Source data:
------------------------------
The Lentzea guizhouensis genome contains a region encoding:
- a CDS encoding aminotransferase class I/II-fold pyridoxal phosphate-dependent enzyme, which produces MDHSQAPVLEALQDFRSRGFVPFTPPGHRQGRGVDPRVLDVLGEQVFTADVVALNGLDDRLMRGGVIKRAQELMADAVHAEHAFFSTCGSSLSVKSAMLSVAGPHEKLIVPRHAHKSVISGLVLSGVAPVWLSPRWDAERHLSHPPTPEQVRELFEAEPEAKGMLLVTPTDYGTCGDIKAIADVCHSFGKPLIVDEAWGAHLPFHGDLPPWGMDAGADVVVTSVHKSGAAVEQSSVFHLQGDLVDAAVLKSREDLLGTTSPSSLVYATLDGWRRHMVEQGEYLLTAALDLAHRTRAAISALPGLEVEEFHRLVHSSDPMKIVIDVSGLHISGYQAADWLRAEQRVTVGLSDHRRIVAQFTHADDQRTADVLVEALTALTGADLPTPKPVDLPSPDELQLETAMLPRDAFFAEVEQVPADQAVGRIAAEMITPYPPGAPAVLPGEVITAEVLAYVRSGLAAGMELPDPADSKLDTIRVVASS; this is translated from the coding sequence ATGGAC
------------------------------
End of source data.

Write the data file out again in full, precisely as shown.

The Lentzea guizhouensis genome contains a region encoding:
- a CDS encoding aminotransferase class I/II-fold pyridoxal phosphate-dependent enzyme, which produces MDHSQAPVLEALQDFRSRGFVPFTPPGHRQGRGVDPRVLDVLGEQVFTADVVALNGLDDRLMRGGVIKRAQELMADAVHAEHAFFSTCGSSLSVKSAMLSVAGPHEKLIVPRHAHKSVISGLVLSGVAPVWLSPRWDAERHLSHPPTPEQVRELFEAEPEAKGMLLVTPTDYGTCGDIKAIADVCHSFGKPLIVDEAWGAHLPFHGDLPPWGMDAGADVVVTSVHKSGAAVEQSSVFHLQGDLVDAAVLKSREDLLGTTSPSSLVYATLDGWRRHMVEQGEYLLTAALDLAHRTRAAISALPGLEVEEFHRLVHSSDPMKIVIDVSGLHISGYQAADWLRAEQRVTVGLSDHRRIVAQFTHADDQRTADVLVEALTALTGADLPTPKPVDLPSPDELQLETAMLPRDAFFAEVEQVPADQAVGRIAAEMITPYPPGAPAVLPGEVITAEVLAYVRSGLAAGMELPDPADSKLDTIRVVASS; this is translated from the coding sequence ATGGAC